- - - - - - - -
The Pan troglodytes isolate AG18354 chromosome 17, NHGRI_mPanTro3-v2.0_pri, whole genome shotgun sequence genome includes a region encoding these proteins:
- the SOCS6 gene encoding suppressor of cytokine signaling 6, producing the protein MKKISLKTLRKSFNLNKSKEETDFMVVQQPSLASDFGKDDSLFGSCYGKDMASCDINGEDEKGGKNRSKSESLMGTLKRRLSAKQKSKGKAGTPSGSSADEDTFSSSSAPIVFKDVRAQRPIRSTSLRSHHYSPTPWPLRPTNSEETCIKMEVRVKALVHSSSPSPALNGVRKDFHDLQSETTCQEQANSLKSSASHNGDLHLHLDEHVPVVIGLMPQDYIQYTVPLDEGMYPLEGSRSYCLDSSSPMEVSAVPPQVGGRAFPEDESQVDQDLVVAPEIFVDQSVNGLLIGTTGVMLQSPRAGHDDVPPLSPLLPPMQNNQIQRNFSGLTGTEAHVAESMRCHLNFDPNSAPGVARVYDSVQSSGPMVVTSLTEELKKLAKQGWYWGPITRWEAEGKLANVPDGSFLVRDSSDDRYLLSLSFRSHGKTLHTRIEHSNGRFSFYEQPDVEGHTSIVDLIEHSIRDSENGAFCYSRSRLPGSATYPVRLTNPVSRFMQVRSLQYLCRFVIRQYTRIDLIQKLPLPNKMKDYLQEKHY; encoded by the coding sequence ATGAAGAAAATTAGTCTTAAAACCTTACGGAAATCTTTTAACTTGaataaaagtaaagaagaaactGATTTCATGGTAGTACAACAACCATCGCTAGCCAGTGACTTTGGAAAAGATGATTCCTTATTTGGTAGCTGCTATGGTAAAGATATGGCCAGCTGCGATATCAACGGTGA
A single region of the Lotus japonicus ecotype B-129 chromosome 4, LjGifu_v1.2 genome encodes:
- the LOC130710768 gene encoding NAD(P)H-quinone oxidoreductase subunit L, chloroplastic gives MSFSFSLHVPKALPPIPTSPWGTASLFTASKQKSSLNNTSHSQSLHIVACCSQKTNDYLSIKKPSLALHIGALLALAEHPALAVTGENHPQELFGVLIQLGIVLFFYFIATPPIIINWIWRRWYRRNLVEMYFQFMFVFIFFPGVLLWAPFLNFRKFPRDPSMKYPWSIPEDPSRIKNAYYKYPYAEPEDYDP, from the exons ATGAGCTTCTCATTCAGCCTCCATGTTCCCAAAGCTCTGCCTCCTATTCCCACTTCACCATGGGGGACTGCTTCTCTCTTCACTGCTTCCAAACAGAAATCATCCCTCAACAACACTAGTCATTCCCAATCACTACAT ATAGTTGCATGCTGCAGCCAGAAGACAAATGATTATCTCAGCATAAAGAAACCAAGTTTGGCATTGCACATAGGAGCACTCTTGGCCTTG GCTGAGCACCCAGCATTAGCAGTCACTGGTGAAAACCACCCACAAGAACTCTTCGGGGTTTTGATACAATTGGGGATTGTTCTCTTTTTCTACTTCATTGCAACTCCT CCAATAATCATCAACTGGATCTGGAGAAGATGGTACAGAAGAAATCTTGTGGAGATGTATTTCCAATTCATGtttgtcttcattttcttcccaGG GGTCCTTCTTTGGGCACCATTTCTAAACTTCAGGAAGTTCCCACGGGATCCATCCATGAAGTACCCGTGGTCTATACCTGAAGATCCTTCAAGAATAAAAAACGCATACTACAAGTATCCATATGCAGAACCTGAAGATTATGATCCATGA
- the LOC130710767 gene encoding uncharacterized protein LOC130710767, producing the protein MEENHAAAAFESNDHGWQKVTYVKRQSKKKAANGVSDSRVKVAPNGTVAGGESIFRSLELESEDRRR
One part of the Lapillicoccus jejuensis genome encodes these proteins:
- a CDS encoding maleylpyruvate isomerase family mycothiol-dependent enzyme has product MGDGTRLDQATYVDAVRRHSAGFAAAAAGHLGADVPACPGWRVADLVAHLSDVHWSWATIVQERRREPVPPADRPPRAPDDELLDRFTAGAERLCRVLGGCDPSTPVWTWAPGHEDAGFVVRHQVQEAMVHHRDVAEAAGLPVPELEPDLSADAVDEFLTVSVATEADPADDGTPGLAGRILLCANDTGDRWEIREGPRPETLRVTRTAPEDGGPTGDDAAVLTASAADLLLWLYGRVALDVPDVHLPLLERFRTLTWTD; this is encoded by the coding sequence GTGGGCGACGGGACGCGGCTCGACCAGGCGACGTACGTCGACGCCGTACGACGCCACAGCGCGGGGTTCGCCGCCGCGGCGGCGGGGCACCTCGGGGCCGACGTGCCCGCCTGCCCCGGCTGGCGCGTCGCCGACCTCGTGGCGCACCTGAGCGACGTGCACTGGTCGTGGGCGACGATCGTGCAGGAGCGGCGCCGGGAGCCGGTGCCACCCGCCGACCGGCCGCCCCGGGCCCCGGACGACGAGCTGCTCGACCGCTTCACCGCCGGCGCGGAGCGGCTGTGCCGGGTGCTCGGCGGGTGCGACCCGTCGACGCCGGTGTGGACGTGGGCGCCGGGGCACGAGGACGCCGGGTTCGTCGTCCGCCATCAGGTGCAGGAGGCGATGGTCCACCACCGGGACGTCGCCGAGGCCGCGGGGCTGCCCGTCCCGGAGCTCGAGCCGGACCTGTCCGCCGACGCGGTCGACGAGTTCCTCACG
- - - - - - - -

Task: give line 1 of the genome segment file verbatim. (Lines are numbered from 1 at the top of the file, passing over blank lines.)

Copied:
The Pan troglodytes isolate AG18354 chromosome 17, NHGRI_mPanTro3-v2.0_pri, whole genome shotgun sequence genome includes a region encoding these proteins: